On December 14, J.D. Hattaway, WA4BXZ, announced that an FCC license for the repeater had been granted. The license was for the call sign W4TRC as the FCC was not assigning separate call signs for repeaters at that time. Later in 1973 the Commission mandated that repeaters would be assigned special calls with a "WR" prefix. WR4AGE was assigned to the Kingsport repeater. In May, 1978 the FCC dropped that practice and as licenses for “WR” calls expired the repeaters were assigned the calls of their owners; hence, the KARC repeater became W4TRC/R. During the same December 14 meeting Charlie Benedict, WB4FVM, reported that the 2 meter repeater had been ordered with February 9, 1973, as the dealer’s earliest estimated shipping date.
The repeater’s “birth” was announced in the February 1973 Zero Beat, and on February 8, Charlie reported that the machine was on the air and operating nicely.” The output frequency was 146.82 MHz with input frequency of 146.22 MHz. It was known in the shorthand of the day as “the 22/82 repeater.” (That frequency is now occupied by the Scott Country Amateur Radio Club’s 2 meter repeater on Clinch Mountain near Gate City, VA.)
The Move to Bays Mountain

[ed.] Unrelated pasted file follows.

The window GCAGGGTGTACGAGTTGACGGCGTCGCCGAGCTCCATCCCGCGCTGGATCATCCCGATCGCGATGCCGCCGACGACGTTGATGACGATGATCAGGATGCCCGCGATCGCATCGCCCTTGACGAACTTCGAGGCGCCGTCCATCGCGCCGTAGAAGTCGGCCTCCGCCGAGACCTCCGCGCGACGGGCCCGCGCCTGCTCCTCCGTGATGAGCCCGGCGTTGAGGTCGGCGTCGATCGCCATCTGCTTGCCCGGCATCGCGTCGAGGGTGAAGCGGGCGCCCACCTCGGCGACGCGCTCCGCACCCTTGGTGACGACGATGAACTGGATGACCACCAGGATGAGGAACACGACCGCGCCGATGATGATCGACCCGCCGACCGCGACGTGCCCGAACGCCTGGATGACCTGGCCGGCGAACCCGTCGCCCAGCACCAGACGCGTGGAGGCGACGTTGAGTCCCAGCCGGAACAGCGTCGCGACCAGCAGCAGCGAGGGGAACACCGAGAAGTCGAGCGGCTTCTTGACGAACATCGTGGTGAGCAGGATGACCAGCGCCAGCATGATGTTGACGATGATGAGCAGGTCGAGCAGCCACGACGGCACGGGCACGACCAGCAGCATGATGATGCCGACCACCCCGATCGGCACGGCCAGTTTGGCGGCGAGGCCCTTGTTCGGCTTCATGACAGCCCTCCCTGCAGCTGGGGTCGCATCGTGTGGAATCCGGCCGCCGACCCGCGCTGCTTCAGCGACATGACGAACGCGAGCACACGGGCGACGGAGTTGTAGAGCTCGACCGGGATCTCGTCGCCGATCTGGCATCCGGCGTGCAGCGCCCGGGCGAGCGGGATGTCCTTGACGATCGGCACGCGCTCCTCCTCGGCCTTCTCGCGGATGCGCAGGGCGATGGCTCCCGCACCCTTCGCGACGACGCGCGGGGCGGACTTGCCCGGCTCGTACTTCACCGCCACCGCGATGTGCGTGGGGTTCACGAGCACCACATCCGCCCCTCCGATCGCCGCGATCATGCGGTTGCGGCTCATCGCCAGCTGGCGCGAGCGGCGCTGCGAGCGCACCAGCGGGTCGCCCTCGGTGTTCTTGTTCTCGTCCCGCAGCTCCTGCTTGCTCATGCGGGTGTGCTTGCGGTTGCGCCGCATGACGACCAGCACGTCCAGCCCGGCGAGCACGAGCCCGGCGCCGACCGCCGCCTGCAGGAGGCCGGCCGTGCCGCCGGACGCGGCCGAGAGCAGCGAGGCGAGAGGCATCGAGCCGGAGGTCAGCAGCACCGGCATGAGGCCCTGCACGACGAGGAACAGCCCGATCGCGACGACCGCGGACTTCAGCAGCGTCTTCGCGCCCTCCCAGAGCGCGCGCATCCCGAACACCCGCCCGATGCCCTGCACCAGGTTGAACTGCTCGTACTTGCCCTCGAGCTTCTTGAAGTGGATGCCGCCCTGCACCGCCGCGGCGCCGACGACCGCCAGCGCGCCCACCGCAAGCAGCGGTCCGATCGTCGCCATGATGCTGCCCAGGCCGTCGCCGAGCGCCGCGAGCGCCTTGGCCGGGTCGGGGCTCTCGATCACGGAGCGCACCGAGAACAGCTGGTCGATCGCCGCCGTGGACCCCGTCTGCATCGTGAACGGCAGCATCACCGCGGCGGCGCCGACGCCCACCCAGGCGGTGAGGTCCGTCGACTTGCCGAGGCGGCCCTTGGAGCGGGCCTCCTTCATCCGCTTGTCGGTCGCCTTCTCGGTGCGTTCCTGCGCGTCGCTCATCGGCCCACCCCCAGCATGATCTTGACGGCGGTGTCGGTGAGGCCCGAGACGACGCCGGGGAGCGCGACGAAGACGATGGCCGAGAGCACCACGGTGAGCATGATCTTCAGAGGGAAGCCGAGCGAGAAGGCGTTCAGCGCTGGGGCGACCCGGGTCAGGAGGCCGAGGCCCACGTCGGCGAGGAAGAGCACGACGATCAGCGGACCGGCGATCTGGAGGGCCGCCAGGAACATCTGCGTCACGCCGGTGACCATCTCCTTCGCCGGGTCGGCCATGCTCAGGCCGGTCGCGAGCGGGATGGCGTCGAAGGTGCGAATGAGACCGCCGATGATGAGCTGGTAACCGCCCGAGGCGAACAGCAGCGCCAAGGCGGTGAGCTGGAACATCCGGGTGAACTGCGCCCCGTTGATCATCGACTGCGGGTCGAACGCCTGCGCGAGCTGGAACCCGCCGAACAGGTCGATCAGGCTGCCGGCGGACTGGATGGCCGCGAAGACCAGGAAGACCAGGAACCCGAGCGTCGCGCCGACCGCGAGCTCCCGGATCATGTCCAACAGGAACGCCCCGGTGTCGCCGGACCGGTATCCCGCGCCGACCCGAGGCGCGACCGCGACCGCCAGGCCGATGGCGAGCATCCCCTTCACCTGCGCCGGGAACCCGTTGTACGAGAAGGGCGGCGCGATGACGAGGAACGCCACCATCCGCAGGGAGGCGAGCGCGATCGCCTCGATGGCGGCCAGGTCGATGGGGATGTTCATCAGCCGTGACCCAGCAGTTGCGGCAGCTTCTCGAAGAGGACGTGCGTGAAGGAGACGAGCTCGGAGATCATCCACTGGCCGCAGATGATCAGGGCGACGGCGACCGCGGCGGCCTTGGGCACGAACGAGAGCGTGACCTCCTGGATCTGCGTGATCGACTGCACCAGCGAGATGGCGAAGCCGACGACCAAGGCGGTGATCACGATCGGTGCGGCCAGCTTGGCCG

During the first few years of its operation, it became obvious that the KARC repeater operating from the hospital rooftop could not compete in coverage with many other area repeaters, whose antennas were located on mountaintops. For example, KARC member, Eddie Palmer, K4LSP (now K4JP), built a repeater on Bays Mountain (actually Holston River Mountain), which operated on 146.16/76. During the separate repeater call sign era, the FCC assigned Eddie’s repeater the call, WR4ADO.
Other repeaters were located on Mt. Pisgah and Mt. Mitchell near Asheville, NC, and others later on Buffalo Mountain in Johnson City, Holston Mountain, Camp Creek Bald (aka Viking Mountain) south of Greeneville, and other area summits. An advantage to the hospital site, however, was back-up emergency power, which many of the mountaintop sites did not have.